Liuzhou Laowai

Random thoughts on life in Liuzhou, Guangxi, China

Brexit Cushion

As if Brexit wasn’t confusing enough (thanks largely to the Maybot and her staggeringly incompetent government), my local supermarket is adding to the chaos. I’ve always found Chinese students very geographically challenged. God knows what they are taught in school. I once gave some university students a blank outline map of China and asked them to mark the locations Shanghai, Xi’an, Beijing, Hong Kong and yes, Liuzhou. They hadn’t a clue.

Yesterday, in my local supermarket, I spotted this cushion, obviously designed by a Chinese high school geography teacher.

A lovely collection of typical British scenes. Just as I remember it! But hold on! Sacré bleu! Zut Alors! Qu’est-ce que c’est que ça? As we say in England.

The caption on the images reads

Paris the capital of Britain! And it looks like the school’s English teacher helped out, too. They kindly pointed out Britain’s capital, Paris is a Mecca for tourists seeking “cluture”. I’m going to have to go back and check it out!

Did I buy the cushion? At ¥11.90 how could I refuse?

. This entry was posted on Saturday, September 23rd, 2017 at 11:01 am and is filed under Education, Humour, International News, Strawberry Fields. You can follow any responses to this entry through the RSS 2.0 feed. You can skip to the end and leave a response. Pinging is currently not allowed.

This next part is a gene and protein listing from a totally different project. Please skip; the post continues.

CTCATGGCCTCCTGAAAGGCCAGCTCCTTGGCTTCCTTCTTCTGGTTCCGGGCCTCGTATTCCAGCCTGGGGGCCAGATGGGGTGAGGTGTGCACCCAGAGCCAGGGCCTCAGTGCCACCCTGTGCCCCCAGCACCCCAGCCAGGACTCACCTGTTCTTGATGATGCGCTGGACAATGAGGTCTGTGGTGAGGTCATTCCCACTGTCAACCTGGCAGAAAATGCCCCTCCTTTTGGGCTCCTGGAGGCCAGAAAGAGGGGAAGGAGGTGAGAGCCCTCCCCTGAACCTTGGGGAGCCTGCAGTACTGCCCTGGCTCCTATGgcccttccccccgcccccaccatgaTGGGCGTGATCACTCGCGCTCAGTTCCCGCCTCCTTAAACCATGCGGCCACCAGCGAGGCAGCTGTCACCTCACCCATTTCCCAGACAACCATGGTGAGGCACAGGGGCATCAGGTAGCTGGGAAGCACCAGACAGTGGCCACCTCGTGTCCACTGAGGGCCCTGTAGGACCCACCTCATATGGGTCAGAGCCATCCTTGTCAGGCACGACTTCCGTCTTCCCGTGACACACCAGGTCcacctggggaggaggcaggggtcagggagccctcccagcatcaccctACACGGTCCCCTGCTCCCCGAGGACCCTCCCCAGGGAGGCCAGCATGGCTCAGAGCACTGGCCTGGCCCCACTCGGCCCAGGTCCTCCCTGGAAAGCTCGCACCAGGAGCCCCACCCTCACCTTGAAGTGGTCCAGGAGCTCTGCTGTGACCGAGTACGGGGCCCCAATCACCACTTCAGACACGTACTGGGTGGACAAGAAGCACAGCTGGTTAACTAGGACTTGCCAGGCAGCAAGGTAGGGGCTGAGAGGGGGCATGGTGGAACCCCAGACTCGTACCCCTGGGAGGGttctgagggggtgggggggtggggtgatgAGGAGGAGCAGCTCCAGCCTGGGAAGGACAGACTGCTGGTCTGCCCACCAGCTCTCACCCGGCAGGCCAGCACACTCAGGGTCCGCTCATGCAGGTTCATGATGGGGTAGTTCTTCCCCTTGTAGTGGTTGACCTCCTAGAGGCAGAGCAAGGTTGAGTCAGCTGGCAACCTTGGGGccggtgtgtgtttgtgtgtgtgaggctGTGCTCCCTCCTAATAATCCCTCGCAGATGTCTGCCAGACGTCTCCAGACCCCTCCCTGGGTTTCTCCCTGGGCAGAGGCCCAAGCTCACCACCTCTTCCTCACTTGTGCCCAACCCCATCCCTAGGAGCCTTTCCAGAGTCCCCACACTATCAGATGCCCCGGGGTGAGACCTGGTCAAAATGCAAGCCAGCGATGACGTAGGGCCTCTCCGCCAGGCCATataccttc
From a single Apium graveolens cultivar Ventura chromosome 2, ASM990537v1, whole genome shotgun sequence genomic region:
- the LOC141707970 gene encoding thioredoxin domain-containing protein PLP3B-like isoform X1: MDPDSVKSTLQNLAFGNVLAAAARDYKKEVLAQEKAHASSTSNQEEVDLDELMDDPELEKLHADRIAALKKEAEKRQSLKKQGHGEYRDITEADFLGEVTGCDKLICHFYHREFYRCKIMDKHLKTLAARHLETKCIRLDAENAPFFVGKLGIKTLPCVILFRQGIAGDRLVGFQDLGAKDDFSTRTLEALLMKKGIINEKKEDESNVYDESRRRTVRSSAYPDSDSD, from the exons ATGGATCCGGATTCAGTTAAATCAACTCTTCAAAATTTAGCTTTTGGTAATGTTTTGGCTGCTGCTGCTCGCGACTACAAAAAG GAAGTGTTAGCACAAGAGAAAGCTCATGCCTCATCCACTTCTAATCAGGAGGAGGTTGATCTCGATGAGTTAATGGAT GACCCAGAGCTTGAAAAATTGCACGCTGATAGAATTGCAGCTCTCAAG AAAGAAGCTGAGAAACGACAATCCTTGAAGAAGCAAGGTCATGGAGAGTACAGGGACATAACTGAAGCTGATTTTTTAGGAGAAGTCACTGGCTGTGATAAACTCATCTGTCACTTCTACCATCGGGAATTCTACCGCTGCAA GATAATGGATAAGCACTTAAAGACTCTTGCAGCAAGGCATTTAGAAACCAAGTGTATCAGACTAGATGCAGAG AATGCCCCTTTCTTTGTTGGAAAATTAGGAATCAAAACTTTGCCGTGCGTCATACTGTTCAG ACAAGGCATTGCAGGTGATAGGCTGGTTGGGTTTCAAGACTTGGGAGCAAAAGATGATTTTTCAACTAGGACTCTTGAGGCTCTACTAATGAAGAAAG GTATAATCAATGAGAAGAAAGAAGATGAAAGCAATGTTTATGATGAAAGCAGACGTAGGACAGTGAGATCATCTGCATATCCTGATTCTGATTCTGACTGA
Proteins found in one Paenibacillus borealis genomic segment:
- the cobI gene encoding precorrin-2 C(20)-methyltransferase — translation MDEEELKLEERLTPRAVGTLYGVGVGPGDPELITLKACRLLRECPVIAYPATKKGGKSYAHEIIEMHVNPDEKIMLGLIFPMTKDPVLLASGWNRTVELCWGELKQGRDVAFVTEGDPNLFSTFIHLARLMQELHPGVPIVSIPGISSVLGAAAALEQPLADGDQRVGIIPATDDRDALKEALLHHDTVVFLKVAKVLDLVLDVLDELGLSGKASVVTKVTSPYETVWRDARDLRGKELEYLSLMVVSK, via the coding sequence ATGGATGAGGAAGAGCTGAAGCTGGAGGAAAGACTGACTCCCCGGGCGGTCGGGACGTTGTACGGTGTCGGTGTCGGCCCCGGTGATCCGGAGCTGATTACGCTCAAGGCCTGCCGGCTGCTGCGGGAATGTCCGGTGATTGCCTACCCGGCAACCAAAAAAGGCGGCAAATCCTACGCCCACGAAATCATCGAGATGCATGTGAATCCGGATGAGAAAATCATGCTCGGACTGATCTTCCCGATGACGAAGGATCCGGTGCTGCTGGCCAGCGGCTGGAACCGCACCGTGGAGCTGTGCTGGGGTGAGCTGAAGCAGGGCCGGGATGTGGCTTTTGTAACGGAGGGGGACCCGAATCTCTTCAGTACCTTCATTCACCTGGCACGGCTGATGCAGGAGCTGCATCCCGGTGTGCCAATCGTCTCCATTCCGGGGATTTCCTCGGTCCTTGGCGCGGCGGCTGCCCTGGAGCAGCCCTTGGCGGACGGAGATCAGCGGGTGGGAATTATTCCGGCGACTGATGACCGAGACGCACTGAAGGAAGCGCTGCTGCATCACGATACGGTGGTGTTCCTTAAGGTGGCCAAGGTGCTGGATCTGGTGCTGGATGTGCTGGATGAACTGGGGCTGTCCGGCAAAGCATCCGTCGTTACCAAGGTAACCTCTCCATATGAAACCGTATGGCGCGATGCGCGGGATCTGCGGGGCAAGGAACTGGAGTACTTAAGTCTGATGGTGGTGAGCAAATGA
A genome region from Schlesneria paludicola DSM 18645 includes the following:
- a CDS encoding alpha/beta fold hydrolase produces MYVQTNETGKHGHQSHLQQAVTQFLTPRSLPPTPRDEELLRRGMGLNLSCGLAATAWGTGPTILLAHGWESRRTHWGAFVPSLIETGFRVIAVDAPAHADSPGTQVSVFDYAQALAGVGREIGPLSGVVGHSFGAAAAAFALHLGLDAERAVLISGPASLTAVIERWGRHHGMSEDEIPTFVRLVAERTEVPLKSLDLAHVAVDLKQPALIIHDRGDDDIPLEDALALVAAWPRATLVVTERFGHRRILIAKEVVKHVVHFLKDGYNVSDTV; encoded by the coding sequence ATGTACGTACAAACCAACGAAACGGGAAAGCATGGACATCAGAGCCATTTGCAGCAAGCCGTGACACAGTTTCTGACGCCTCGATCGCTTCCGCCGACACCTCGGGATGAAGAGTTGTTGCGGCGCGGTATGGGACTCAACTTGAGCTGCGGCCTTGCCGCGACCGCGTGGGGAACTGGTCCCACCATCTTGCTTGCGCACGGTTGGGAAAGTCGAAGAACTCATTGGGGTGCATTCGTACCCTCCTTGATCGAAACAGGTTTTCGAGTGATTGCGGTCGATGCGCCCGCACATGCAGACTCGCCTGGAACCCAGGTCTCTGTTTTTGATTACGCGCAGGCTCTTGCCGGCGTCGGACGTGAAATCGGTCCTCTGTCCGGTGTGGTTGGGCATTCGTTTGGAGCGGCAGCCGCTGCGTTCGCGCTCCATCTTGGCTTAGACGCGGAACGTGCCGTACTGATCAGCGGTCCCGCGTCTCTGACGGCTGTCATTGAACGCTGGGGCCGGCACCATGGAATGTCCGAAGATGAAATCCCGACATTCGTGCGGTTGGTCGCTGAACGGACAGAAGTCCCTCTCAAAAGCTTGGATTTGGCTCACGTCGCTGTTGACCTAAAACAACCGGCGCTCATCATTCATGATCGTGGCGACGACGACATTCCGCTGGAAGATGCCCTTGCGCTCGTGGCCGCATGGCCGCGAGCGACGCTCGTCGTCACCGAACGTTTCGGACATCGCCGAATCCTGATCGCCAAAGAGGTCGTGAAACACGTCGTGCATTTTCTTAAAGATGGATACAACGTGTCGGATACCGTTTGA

2 Responses to “Brexit Cushion”

  1. Jurriaan Meyer Says:

    What’s more, this cushion is almost subversive from the Chinese perspective: the flag held by the Beefeater is the Rising Sun Flag (旭日旗 Kyokujitsu-ki), the war flag of the Imperial Japanese Army. This flag symbolizes all the suffering for Chinese, British subjects and many others during WWII…

  2. Liuzhou Laowai Says:

    It is NOT the rising sun flag! It is only vaguely similar. The rising sun flag has 16 rays, not the eight shown here). I’m sure it’s meant to be a Union Flag, albeit it monochrome. The Chinese love the UK flag as it reminds them of the Chinese character 米 mǐ, meaning ‘rice’. I see it every day, sometimes in one colour; sometimes in the normal red, white and blue..

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